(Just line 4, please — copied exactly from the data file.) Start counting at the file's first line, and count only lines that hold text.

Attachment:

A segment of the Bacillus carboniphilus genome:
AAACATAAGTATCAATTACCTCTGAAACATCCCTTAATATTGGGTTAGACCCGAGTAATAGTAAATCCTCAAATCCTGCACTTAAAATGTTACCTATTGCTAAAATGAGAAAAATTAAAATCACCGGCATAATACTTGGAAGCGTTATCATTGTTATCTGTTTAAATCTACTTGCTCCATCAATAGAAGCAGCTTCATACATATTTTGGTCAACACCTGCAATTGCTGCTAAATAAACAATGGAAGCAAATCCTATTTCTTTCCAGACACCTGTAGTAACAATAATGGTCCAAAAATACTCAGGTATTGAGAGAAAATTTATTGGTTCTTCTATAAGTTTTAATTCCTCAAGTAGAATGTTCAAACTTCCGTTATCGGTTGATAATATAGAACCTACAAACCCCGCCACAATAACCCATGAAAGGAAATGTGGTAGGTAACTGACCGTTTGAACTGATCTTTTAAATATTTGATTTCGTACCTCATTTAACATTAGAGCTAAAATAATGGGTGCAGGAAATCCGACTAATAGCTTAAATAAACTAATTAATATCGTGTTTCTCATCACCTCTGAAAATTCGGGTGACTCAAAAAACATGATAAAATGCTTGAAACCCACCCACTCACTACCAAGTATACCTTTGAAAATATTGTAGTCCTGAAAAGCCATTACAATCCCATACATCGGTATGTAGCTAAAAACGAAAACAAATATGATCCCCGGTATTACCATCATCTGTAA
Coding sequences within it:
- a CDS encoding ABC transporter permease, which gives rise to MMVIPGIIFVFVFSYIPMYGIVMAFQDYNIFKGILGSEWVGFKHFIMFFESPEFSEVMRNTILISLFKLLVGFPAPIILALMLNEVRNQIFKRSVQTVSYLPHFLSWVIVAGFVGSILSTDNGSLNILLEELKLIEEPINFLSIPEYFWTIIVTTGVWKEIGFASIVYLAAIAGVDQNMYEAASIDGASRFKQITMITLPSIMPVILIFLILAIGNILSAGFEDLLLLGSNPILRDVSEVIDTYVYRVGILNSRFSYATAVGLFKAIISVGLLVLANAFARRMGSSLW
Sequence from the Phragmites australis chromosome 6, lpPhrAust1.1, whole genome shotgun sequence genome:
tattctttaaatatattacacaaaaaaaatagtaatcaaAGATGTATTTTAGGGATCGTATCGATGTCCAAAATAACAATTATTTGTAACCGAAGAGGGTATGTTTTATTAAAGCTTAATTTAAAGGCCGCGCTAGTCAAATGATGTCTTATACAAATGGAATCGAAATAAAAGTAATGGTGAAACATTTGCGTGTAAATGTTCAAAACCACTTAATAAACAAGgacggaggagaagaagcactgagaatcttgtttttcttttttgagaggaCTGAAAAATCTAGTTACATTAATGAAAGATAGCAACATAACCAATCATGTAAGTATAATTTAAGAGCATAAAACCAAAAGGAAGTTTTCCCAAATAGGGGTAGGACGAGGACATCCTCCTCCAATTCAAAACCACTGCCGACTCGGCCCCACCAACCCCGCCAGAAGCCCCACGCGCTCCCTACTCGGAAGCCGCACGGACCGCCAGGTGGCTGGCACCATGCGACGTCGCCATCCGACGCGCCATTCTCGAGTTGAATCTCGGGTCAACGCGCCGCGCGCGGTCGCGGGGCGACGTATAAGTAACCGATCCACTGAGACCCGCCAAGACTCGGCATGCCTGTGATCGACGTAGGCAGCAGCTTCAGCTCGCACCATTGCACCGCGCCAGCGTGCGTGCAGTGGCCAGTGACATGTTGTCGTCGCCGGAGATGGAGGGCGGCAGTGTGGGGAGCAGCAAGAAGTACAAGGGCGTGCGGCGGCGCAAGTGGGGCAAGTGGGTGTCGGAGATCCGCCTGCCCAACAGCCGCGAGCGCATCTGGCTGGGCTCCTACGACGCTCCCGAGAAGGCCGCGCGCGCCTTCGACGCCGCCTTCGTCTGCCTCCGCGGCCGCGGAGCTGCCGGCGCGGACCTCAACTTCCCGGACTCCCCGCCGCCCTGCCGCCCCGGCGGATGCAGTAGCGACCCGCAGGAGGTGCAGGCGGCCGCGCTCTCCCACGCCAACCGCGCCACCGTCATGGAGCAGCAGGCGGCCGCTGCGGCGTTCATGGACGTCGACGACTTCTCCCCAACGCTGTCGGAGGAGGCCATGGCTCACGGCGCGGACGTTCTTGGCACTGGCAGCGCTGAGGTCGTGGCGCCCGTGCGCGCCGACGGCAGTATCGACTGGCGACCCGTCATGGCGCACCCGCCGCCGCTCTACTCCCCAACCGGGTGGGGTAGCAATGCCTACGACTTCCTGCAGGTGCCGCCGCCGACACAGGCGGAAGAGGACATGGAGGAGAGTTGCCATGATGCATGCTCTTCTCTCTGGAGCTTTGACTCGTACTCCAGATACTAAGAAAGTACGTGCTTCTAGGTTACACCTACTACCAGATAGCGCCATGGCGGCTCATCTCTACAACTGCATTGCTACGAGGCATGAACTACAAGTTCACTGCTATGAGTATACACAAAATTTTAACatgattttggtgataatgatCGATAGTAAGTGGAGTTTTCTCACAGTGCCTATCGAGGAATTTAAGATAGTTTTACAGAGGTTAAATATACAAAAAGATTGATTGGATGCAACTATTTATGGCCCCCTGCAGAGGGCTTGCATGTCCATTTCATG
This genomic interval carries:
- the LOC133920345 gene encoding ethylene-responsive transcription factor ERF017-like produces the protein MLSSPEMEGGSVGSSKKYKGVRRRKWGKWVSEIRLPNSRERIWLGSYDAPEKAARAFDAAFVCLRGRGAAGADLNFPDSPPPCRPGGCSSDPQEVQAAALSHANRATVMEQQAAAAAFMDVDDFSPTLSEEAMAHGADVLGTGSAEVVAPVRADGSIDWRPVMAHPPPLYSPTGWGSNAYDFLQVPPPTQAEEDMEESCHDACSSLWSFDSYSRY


- a CDS encoding ABC transporter permease, which gives rise to MMVIPGIIFVFVFSYIPMYGIVMAFQDYNIFKGILGSEWVGFKHFIMFFESPEFSEVMRNTILISLFKLLVGFPAPIILALMLNEVRNQIFKRSVQTVSYLPHFLSWVIVAGFVGSILSTDNGSLNILLEELKLIEEPINFLSIPEYFWTIIVTTGVWKEIGFASIVYLAAIAGVDQNMYEAASIDGASRFKQITMITLPSIMPVILIFLILAIGNILSAGFEDLLLLGSNPILRDVSEVIDTYVYRVGILNSRFSYATAVGLFKAIISVGLLVLANAFARRMGSSLW